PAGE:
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Studio Diaries: Headspace | First Errand | Geneva Vanderzeil

Welcome to my Studio Diaries series! Each week, I share a list of what’s been thought-provoking and inspiring in the books, videos, art, podcasts, etc., that I’ve encountered in the last few days.

Here’s what I’ve loved this week!

Seeing: Headspace Guide to Meditation on Netflix

I have been using the Headspace app to do guided meditations or listen to focus music for over three years. Although I have gone through phases of dedicated daily practices and then less focused periods, the app always helps me recenter, and one of my favorite features has always been the graphics. While I have found that most imagery around meditation or mindfulness incorporates photos of nature, Headspace takes an entirely different and creative approach to its visuals. These graphics are amplified in the Headspace Guide to Meditation series on Netflix that I began watching this week.

Because each episode contains a guided mediation at the end, it is not the type of series one binge-watches in an afternoon. Therefore, I am only a couple of episodes in, but I love the animations, teachings, and meditation sessions they offer. The visuals in the first half of each episode, where the narrator Andy explores various concepts at the heart of mindfulness, like ‘letting go,’ are adorable and provide a true visual escape into relaxation. There are other Headspace series on Netflix as well, including a Headspace Guide to Sleep. I look forward to watching them all, one day at a time. It’s the perfect way to zone out and take a break while taking care of yourself.

Headspace Guide to Meditation, photo by Jenn Pavlick

Listening: 99% Invisible - First Errand

This episode of one of my long-term favorite podcasts, 99% invisible, was excellent. “First Errand” discusses the Japanese TV series Old Enough!, a family and children’s show depicting young children in Japan and their first time going out into the world alone. This is a standard practice in Japanese culture, unlike our social norms in the US. I have never seen the TV show, but in the podcast episode, they discuss the cultural differences that allow young Japanese children to become far more independent than their American counterparts and the role the built environment plays in facilitating this behavior.

99% Invisible
99% Invisible, photo by Jenn Pavlick

In most American cities, towns, or suburbs, one would be alarmed and concerned to see a four-year-old walking alone alongside a busy road, on what is likely to be a very long hike to the grocery store. But unlike in the US, where people need to get out of the way of cars, in Japan, the driving culture is focused on pedestrians, where drivers are taught to get out of the way of people. Plus, as the episode explains, Japanese real estate zoning policies don’t break the cities into ‘residential’ versus ‘business’ districts in the way most American cities do, so most homes will be within walking distance of a grocery store, school, and more, making the trip much shorter that it would be in the US. This layout makes it possible for a community atmosphere to protect the young, independent members of society. I loved that this episode explored interesting urban phenomena that show how our physical urban layouts not only reflect our culture but also guide our behavior to produce entirely different societies.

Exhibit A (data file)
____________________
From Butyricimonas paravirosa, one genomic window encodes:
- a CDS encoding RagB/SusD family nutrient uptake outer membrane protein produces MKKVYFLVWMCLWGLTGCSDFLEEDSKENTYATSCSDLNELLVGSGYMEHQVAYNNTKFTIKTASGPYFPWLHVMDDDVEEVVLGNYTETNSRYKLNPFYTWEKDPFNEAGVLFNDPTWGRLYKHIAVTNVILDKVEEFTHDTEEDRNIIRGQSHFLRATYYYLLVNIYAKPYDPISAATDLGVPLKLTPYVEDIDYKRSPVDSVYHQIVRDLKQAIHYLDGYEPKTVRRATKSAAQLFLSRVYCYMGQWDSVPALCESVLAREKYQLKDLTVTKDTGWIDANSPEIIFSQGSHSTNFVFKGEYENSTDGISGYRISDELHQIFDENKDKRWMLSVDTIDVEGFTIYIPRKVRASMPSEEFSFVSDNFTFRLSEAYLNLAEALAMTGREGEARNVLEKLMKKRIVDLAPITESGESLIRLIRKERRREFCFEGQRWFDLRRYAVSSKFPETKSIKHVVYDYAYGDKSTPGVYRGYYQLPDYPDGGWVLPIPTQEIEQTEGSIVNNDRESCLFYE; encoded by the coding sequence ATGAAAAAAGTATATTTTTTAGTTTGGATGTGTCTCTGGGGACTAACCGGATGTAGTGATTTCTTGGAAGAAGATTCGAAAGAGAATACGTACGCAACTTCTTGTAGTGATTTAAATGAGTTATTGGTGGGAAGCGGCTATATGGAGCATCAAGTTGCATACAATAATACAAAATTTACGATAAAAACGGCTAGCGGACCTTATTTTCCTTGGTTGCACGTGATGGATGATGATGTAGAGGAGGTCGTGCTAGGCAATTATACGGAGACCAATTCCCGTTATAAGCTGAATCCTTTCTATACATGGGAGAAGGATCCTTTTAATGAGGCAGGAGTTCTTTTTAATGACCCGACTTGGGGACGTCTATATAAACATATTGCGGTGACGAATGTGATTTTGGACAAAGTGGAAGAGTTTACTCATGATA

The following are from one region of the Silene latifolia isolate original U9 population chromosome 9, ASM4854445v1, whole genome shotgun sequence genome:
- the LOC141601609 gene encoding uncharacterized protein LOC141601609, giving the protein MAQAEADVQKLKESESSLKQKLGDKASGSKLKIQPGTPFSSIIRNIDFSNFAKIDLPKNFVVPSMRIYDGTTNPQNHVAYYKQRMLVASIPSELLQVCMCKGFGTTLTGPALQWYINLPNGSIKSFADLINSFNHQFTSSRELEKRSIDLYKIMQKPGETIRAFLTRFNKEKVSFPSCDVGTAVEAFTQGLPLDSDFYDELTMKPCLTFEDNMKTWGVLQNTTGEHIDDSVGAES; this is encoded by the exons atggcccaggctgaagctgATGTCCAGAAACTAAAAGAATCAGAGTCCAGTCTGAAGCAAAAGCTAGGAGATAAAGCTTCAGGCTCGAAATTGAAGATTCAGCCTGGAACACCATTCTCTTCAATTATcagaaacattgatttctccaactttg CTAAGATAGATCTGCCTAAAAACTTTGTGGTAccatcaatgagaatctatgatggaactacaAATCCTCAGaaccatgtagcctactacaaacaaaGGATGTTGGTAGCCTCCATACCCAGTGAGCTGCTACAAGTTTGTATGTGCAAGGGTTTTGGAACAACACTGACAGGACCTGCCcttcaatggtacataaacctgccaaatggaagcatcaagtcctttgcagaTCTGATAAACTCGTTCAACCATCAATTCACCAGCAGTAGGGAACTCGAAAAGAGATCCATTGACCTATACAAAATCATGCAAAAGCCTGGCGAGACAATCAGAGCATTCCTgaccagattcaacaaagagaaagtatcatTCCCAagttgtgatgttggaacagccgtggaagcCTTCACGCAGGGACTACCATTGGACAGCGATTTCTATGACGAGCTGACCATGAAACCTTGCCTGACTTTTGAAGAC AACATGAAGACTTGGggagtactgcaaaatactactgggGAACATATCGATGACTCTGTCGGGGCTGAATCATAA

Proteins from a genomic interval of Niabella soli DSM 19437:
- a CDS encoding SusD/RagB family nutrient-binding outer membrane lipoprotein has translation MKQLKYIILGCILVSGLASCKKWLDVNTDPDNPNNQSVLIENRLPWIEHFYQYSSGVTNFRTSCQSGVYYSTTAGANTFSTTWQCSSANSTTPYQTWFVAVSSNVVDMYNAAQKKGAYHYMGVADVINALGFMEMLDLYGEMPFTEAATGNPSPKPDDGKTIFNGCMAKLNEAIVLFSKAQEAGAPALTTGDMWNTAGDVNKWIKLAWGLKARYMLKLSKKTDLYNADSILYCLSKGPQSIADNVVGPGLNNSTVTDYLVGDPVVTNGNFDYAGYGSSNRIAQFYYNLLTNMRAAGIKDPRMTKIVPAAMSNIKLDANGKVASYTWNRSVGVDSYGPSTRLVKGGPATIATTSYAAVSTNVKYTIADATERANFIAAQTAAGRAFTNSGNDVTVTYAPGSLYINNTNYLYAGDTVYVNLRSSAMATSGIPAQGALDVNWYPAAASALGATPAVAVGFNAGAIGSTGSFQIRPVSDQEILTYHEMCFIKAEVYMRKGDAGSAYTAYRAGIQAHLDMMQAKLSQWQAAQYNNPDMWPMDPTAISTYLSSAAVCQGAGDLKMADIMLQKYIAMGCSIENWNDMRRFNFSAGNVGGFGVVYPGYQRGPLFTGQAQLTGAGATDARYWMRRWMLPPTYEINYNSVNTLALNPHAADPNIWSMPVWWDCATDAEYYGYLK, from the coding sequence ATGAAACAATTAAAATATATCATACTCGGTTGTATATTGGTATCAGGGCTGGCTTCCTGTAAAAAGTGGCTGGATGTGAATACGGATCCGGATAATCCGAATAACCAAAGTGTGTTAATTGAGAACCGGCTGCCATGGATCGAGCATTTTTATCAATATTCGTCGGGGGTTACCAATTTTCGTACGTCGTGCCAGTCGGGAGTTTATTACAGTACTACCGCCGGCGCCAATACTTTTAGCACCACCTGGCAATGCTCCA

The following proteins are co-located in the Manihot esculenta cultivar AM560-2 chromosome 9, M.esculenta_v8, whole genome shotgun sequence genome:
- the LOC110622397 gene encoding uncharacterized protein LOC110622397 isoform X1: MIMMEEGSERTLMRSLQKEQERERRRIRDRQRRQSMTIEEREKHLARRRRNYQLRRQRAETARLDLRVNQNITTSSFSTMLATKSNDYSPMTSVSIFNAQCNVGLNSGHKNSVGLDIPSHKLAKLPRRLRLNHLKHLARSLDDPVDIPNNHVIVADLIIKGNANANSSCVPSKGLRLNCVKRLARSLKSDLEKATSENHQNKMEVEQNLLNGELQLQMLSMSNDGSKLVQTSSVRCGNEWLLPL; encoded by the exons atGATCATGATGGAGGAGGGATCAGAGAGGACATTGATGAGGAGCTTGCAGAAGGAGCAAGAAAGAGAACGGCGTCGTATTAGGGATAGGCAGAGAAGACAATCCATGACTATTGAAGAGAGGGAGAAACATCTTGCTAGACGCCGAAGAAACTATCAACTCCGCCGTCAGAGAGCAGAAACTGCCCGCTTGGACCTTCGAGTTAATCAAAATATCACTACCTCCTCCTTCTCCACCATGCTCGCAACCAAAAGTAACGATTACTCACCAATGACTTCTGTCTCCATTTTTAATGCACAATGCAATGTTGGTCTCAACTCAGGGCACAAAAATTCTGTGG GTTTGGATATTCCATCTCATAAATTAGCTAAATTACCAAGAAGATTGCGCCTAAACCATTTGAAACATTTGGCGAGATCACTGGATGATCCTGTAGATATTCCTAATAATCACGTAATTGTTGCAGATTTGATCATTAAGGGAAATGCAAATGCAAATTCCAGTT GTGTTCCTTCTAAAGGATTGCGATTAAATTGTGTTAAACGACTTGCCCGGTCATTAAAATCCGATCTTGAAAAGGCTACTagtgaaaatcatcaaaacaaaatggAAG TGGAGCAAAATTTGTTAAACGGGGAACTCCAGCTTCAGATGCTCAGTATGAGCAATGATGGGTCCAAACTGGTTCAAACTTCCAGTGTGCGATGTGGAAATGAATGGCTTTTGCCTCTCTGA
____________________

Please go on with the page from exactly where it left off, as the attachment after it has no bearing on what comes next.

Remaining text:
Seeing: Geneva Vanderzeil

I love furniture and innovative interior design. A not-so-secret part of me has always dreamed of being a furniture designer, but the materials and tools needed have felt out of reach. However, Geneva Vanderzeil has proven it possible even without an elaborate wood shop or studio. She does an incredible job of using pre-made parts found in hardware and home furnishing stores and transforming them into complex and truly artful pieces. I love the reupholstered chair she created using pool noodles, her transformed arch table, and her slatted dowel TV stand. By starting with armatures from existing furniture pieces and creatively taking advantage of all the materials available, she transforms thrifted pieces into artful contemporary furniture in a way that can be achieved in one’s home with minimal resources and supplies. She has inspired me to begin similar projects myself and to look at the free chair on the side of the street as a skeleton for a transformative project.

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